06 May 2007

Now Being Squizzed At: Andy LaRoche

Let's hope it's a good long look at him, too, even if he struggles at first. At least two months, and probably the whole year unless he really really struggles. I won't mind if Betemit still gets a few starts during the next month or so as well, as I've said before. This is the real third base competition, unlike the bogus Martinez v Valdez v Betemit we threatened to have going for awhile.

Here are LaRoche's minor league stats.

Age -- level -- games -- AVG -- OBP -- SLG

20 -- Rk -- 6 -- 0.211 -- 0.238 -- 0.263
21 -- A -- 65 -- 0.283 -- 0.375 -- 0.525
21 -- A+ -- 62 -- 0.237 -- 0.295 -- 0.434
22 -- A+ -- 63 -- 0.333 -- 0.380 -- 0.651
22 -- AA -- 64 -- 0.273 -- 0.367 -- 0.445
23 -- AA -- 62 -- 0.309 -- 0.419 -- 0.483
23 -- AAA -- 55 -- 0.322 -- 0.400 -- 0.550

24 -- AAA -- 24 -- 0.235 -- 0.309 -- 0.367

The pattern until he hit AAA was that he would be promoted mid-year, struggle a bit at the new level, then stay at that level next year and really mash the ball then. That pattern was oddly reversed for AAA, because he had a great OPS of 0.950 last year and he's been struggling with an OPS of 0.676 this year in hitter friendly Vegas. I guess the standard psychological answer for his struggles this year is that he was disappointed he was still at AAA; this same explanation would also work for James Loney, struggling with a 0.687 OPS in Vegas. I don't really accept that explanation, though. These guys are still trying, right? I think it's important to note that LaRoche's stats this year are in only 24 games. It's a rather small sample size.

What about Loney, though? Doesn't he deserve to be called up more than LaRoche, based on what he did at AAA and the major leauges last year? Probably, but I think it's also clear that LaRoche's time is now. He'll be 24 in August, while Loney is only 22; actually he turns 23 tomorrow. ( Happy Birthday, James! ) LaRoche's time in the minor league oven is done. It's time to see what he can do at the big league level.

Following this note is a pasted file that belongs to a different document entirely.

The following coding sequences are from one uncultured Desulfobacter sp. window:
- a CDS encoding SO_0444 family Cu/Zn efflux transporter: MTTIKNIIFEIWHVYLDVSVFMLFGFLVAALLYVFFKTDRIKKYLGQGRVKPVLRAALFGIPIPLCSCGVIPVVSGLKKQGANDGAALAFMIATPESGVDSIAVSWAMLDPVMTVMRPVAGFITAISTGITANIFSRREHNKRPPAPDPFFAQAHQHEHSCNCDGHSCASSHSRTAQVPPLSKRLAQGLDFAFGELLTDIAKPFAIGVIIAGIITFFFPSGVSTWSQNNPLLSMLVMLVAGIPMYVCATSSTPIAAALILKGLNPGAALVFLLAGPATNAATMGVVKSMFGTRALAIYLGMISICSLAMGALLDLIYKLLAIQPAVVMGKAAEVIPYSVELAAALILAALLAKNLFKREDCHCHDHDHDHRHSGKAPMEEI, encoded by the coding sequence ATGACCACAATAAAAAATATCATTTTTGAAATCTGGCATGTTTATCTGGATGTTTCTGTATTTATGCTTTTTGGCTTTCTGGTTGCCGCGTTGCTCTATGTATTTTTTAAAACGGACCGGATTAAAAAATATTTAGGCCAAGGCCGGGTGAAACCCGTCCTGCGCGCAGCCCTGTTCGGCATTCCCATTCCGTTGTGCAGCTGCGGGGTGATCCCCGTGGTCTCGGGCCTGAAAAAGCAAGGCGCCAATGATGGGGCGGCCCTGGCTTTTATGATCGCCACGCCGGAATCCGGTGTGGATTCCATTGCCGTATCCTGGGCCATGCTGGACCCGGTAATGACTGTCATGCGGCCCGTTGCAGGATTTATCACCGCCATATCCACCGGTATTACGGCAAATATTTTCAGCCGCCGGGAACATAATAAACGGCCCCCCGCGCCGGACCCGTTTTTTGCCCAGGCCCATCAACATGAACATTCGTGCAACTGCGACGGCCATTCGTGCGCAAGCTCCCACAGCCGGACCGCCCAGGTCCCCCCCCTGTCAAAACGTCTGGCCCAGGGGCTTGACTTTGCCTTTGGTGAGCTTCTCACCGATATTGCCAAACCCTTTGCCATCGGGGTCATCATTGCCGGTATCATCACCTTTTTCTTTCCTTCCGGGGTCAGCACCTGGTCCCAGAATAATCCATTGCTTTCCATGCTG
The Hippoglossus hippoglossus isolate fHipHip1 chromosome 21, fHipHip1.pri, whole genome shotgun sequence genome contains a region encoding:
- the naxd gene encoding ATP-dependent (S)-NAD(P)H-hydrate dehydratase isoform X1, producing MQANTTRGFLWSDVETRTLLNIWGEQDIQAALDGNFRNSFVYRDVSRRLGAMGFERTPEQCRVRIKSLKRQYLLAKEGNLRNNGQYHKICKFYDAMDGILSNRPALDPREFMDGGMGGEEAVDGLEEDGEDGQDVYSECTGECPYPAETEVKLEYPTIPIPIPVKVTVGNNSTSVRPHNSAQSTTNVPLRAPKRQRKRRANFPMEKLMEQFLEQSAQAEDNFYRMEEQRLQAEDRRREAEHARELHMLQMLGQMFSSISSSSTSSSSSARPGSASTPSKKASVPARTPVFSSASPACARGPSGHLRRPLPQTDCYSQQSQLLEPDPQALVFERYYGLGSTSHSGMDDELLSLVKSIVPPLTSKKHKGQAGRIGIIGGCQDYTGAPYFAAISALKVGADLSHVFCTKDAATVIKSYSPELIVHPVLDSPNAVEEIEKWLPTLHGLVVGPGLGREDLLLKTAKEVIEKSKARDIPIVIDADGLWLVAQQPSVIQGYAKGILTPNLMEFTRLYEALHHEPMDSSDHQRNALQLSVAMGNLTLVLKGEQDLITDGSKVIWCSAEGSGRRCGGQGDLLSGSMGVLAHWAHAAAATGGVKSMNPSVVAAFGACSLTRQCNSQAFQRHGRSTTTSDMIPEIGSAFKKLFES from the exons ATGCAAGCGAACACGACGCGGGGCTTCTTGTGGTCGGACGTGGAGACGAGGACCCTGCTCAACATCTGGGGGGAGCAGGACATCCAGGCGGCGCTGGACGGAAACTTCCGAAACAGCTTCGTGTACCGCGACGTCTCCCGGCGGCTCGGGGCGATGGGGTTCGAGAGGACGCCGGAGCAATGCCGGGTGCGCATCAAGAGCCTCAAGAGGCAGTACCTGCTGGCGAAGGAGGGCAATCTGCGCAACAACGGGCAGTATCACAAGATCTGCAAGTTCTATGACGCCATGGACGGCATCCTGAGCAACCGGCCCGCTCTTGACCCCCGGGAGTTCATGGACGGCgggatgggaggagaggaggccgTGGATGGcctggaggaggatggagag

I'm hoping LaRoche can have at least a 0.350 OBP. The Dodgers need to get that sort of OBP at least out of every position if they're going to cobble together a league average offense without many home runs. Right now the OBP of catcher, left field, second base, and first base are all fine, though Nomar needs to watch it with his latest slump. The OBP of right field appears to be moving in the right direction, with Kemp maybe getting a deserved call-up if Ethier falters. We just have to hope Furcal repeats his pattern of last year: I think he will, and long term shortstop should be fine. That leaves third base, where we may be seeing the beginning of a solution today, and center field, where there doesn't appear to be a solution beyond the unlikely benching of Pierre or Pierre getting really lucky with his batting average.

Some are noting the dearth of lefties on the bench, especially now that Marlon Anderson is being stashed on the DL to make way for Andy LaRoche. I don't think this matters too much. How big of a problem can it be if we almost never saw Anderson play anyway? He had a 16 plate appearances as a pinch hitter, with 4 hits and 1 walk. I guess ideally we would have more than Betemit as a lefty option off the bench; but I think this has to fall very low on the Dodger list of problems. I have a solution: let's promote Kemp to starting center fielder and use Pierre as our primary lefty off the bench!

Not going to happen, of course. Sigh. Well, at least LaRoche is getting his shot. Let's hope it's a long and fair one.

2 comments:

Charlie said...